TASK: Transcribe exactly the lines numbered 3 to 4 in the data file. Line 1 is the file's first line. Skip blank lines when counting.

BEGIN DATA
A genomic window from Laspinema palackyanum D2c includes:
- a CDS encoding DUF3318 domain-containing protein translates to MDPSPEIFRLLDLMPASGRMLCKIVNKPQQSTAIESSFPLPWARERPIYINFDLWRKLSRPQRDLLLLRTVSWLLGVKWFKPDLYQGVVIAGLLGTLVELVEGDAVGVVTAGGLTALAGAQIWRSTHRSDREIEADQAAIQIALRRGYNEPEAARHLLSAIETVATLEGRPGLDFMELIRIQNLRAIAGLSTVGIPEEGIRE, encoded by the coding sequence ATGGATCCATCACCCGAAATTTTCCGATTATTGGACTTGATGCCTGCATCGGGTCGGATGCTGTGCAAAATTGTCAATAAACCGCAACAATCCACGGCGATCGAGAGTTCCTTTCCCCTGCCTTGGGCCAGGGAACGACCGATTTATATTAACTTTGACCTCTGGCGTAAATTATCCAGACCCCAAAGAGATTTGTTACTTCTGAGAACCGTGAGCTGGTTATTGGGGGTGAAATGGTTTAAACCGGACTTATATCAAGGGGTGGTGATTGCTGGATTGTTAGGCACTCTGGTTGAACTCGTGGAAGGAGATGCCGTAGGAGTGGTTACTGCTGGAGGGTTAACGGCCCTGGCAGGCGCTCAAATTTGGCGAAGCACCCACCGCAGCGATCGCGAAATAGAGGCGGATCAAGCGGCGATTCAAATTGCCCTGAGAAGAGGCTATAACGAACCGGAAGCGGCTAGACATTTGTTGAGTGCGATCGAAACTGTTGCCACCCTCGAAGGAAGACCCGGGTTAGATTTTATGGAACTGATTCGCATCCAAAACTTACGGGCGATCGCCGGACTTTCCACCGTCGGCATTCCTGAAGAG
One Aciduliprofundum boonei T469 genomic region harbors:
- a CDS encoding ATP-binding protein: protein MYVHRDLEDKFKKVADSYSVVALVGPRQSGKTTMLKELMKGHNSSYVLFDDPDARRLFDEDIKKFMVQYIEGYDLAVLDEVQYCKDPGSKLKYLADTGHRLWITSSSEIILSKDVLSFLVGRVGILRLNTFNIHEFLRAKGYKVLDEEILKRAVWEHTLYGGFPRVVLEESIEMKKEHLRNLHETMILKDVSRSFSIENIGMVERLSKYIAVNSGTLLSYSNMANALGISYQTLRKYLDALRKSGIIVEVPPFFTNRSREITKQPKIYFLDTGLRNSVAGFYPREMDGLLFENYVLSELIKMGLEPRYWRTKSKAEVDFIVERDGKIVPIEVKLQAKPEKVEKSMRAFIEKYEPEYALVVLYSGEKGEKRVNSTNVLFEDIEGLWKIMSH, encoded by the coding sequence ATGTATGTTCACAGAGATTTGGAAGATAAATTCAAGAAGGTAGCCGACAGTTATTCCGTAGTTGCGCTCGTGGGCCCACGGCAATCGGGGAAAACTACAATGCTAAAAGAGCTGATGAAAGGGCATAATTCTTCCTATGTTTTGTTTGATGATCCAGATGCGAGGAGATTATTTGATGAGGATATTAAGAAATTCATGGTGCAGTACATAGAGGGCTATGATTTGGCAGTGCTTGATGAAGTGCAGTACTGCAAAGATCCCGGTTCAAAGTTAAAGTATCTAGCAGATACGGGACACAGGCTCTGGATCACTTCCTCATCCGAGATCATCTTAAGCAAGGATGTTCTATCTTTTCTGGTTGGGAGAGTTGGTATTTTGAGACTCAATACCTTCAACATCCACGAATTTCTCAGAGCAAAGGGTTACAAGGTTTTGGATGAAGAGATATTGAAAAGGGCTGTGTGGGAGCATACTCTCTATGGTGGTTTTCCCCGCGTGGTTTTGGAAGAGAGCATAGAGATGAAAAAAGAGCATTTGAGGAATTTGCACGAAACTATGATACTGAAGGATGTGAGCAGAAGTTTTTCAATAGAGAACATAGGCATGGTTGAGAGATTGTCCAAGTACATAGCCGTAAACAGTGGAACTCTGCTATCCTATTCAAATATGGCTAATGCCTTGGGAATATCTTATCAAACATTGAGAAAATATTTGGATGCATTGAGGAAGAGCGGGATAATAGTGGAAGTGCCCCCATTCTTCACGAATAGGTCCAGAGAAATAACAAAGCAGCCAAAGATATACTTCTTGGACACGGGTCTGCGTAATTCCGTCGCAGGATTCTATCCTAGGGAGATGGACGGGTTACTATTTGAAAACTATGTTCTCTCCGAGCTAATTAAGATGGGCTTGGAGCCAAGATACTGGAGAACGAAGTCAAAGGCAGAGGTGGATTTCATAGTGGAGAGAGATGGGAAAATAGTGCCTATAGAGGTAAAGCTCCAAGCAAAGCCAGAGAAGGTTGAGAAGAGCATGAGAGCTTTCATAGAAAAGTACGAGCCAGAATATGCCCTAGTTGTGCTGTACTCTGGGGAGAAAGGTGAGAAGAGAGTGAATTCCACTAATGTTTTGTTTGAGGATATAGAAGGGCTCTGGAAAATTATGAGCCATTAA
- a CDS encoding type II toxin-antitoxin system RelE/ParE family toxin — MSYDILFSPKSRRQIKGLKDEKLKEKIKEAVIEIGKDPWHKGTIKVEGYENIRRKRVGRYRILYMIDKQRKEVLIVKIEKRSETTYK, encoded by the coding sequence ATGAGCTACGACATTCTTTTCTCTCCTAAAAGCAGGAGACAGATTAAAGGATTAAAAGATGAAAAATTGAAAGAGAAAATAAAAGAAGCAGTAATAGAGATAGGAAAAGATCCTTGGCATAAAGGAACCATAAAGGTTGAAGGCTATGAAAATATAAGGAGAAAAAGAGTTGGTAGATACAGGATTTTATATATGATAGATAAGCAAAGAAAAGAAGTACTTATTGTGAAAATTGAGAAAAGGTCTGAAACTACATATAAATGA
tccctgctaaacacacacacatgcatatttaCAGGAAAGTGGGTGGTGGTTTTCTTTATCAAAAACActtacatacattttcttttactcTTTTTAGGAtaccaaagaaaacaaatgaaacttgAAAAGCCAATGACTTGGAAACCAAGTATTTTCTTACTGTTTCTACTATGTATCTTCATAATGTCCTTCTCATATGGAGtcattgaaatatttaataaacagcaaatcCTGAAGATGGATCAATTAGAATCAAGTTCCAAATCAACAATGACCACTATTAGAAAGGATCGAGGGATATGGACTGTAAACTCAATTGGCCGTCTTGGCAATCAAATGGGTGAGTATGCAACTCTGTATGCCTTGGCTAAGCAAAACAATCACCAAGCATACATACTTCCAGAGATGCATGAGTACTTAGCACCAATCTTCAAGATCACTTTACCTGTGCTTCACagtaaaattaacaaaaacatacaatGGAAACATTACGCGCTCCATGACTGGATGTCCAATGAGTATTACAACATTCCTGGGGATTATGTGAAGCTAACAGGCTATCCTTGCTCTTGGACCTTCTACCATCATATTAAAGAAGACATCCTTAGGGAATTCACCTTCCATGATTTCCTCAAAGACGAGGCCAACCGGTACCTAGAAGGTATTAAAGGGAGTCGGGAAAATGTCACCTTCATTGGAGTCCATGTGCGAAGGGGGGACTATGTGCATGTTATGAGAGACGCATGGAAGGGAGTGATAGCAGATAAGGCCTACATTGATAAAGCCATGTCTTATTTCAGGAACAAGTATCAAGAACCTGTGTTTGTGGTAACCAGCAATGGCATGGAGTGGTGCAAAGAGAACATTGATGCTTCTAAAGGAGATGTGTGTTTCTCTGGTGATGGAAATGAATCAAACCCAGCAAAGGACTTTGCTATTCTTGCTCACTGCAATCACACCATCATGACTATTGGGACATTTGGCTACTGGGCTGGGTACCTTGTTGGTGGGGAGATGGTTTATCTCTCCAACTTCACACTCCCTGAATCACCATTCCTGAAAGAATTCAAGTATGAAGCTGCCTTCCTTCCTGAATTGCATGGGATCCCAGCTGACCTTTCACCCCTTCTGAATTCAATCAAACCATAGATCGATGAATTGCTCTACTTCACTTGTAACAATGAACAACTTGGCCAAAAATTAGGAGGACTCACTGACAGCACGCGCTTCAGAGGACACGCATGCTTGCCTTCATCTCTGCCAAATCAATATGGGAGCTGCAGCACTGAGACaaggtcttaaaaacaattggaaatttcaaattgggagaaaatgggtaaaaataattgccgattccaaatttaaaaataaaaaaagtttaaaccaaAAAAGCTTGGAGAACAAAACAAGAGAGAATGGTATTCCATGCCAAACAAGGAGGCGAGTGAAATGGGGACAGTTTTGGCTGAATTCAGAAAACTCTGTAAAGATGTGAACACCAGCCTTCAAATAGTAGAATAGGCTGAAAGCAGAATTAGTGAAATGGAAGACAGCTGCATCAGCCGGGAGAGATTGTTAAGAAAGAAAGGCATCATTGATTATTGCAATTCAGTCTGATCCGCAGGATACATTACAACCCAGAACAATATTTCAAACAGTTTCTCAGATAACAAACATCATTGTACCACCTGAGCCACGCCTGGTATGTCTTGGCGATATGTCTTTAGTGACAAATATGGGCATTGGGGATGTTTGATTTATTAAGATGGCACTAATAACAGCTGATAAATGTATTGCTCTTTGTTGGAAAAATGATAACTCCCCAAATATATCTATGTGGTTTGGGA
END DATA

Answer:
One Aciduliprofundum boonei T469 genomic region harbors:
- a CDS encoding ATP-binding protein: protein MYVHRDLEDKFKKVADSYSVVALVGPRQSGKTTMLKELMKGHNSSYVLFDDPDARRLFDEDIKKFMVQYIEGYDLAVLDEVQYCKDPGSKLKYLADTGHRLWITSSSEIILSKDVLSFLVGRVGILRLNTFNIHEFLRAKGYKVLDEEILKRAVWEHTLYGGFPRVVLEESIEMKKEHLRNLHETMILKDVSRSFSIENIGMVERLSKYIAVNSGTLLSYSNMANALGISYQTLRKYLDALRKSGIIVEVPPFFTNRSREITKQPKIYFLDTGLRNSVAGFYPREMDGLLFENYVLSELIKMGLEPRYWRTKSKAEVDFIVERDGKIVPIEVKLQAKPEKVEKSMRAFIEKYEPEYALVVLYSGEKGEKRVNSTNVLFEDIEGLWKIMSH, encoded by the coding sequence ATGTATGTTCACAGAGATTTGGAAGATAAATTCAAGAAGGTAGCCGACAGTTATTCCGTAGTTGCGCTCGTGGGCCCACGGCAATCGGGGAAAACTACAATGCTAAAAGAGCTGATGAAAGGGCATAATTCTTCCTATGTTTTGTTTGATGATCCAGATGCGAGGAGATTATTTGATGAGGATATTAAGAAATTCATGGTGCAGTACATAGAGGGCTATGATTTGGCAGTGCTTGATGAAGTGCAGTACTGCAAAGATCCCGGTTCAAAGTTAAAGTATCTAGCAGATACGGGACACAGGCTCTGGATCACTTCCTCATCCGAGATCATCTTAAGCAAGGATGTTCTATCTTTTCTGGTTGGGAGAGTTGGTATTTTGAGACTCAATACCTTCAACATCCACGAATTTCTCAGAGCAAAGGGTTACAAGGTTTTGGATGAAGAGATATTGAAAAGGGCTGTGTGGGAGCATACTCTCTATGGTGGTTTTCCCCGCGTGGTTTTGGAAGAGAGCATAGAGATGAAAAAAGAGCATTTGAGGAATTTGCACGAAACTATGATACTGAAGGATGTGAGCAGAAGTTTTTCAATAGAGAACATAGGCATGGTTGAGAGATTGTCCAAGTACATAGCCGTAAACAGTGGAACTCTGCTATCCTATTCAAATATGGCTAATGCCTTGGGAATATCTTATCAAACATTGAGAAAATATTTGGATGCATTGAGGAAGAGCGGGATAATAGTGGAAGTGCCCCCATTCTTCACGAATAGGTCCAGAGAAATAACAAAGCAGCCAAAGATATACTTCTTGGACACGGGTCTGCGTAATTCCGTCGCAGGATTCTATCCTAGGGAGATGGACGGGTTACTATTTGAAAACTATGTTCTCTCCGAGCTAATTAAGATGGGCTTGGAGCCAAGATACTGGAGAACGAAGTCAAAGGCAGAGGTGGATTTCATAGTGGAGAGAGATGGGAAAATAGTGCCTATAGAGGTAAAGCTCCAAGCAAAGCCAGAGAAGGTTGAGAAGAGCATGAGAGCTTTCATAGAAAAGTACGAGCCAGAATATGCCCTAGTTGTGCTGTACTCTGGGGAGAAAGGTGAGAAGAGAGTGAATTCCACTAATGTTTTGTTTGAGGATATAGAAGGGCTCTGGAAAATTATGAGCCATTAA